Ancient footprints reveal humans occupied North America during ice age

Researchers have discovered ancient footprints of humans in New Mexico that date back 23,000 years. The study conducted by a group of scientists has revealed that humans reached the Americas at least 7,000 years earlier than what was previously recorded. Scientists believe that it is the biggest discovery ever in the history of humans in America.

The footprints were left in mud on the banks of a long dried-up lake, which is now part of a New Mexico desert. Scientists at the US Geological Survey recently analyzed seeds stuck in the footprints to determine their approximate age, ranging from around 22,800 and 21,130 years ago and the prints were buried in the layers of soil in the National Park. The footprints have been discovered across 80,000 acres of the park. 

Researchers also determined that lots of footprints found belonged to a variety of people, mostly children, and teenagers. The time was estimated to be during the ice age and it means humans occupied southern parts of the continent during the peak of the final ice age.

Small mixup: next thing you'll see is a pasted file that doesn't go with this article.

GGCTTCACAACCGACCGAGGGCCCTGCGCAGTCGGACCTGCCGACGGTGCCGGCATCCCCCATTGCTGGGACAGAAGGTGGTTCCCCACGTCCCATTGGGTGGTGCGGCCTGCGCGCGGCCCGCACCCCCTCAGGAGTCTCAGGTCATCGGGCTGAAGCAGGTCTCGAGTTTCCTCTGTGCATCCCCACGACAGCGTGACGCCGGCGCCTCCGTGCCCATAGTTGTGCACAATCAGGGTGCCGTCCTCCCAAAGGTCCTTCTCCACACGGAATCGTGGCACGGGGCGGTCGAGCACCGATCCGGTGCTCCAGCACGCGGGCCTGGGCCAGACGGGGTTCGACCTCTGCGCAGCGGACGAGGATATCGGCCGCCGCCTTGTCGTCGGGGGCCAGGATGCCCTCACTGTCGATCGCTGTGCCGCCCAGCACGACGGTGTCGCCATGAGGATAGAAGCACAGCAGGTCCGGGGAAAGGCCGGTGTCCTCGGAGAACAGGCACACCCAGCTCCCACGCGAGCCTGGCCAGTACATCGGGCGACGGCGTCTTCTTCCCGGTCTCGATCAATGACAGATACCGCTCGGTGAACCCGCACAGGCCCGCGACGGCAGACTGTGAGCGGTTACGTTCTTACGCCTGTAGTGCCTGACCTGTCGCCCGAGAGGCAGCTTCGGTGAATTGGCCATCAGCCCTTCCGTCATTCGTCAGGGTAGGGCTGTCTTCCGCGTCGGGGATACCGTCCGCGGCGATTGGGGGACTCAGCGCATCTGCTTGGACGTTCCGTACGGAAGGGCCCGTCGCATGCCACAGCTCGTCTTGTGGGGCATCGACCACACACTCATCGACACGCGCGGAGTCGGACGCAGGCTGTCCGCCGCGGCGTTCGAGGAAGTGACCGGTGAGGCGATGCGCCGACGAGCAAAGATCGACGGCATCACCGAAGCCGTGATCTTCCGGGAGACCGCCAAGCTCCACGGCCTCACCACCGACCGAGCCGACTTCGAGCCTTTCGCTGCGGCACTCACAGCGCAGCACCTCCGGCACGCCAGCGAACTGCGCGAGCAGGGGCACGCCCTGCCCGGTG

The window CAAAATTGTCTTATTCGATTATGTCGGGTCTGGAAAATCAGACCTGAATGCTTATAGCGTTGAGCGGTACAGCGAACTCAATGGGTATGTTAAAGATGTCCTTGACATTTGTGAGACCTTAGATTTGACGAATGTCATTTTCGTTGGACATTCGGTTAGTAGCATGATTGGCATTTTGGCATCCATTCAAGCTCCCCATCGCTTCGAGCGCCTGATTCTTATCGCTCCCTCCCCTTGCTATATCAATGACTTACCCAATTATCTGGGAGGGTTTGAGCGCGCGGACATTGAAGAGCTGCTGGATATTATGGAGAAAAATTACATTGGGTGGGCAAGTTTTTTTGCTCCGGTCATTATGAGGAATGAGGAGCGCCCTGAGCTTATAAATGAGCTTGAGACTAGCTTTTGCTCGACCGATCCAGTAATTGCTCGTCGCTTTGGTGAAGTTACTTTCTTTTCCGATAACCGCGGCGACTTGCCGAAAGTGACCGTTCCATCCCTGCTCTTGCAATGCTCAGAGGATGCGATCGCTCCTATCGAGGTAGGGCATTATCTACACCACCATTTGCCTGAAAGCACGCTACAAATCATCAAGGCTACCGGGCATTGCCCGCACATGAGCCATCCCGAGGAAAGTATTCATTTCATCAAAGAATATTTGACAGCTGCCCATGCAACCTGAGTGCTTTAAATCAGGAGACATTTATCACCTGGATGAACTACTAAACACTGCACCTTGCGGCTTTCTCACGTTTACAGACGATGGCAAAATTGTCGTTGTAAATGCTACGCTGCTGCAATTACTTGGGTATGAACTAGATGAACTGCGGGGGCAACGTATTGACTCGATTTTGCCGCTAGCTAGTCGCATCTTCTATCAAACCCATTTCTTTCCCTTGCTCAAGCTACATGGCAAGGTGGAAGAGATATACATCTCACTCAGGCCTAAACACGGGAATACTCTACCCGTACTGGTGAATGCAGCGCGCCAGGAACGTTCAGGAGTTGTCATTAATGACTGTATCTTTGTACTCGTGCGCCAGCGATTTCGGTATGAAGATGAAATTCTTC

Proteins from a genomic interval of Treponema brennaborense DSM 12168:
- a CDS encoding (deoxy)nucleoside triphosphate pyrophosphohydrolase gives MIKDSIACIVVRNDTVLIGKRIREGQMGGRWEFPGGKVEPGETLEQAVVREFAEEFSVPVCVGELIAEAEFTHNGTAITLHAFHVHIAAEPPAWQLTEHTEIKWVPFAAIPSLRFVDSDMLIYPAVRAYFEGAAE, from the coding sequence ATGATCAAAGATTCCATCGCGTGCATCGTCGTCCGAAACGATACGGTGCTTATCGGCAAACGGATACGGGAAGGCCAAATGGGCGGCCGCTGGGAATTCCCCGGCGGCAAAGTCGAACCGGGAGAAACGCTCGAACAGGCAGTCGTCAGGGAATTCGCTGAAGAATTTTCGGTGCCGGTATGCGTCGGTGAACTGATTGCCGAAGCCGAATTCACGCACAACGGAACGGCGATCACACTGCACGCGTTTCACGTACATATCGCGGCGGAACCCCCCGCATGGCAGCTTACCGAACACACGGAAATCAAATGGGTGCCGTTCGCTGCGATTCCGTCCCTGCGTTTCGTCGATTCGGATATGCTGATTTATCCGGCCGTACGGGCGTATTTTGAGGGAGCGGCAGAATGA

Other researchers have also offered a range of possible dates for human arrival in the Americas, from 13,000 to 26,000 years ago or more, and it was based on the evidence of stone tools, fossil bones, and genetic analysis.

The research was later published in the Journal Science and the study also describes nearby tracks found from mammoths, dire wolves, and giant ground sloths which are the prey for ancient humans.

These new observations imply that humans arrived in the Americas during the phase when huge glaciers used to cover the majority of the area. These footprints were left when humans, at that time, passed from the sandy ground of the margin of the lake. The area was covered like the land hardened but recently the prints re-emerged due to erosion.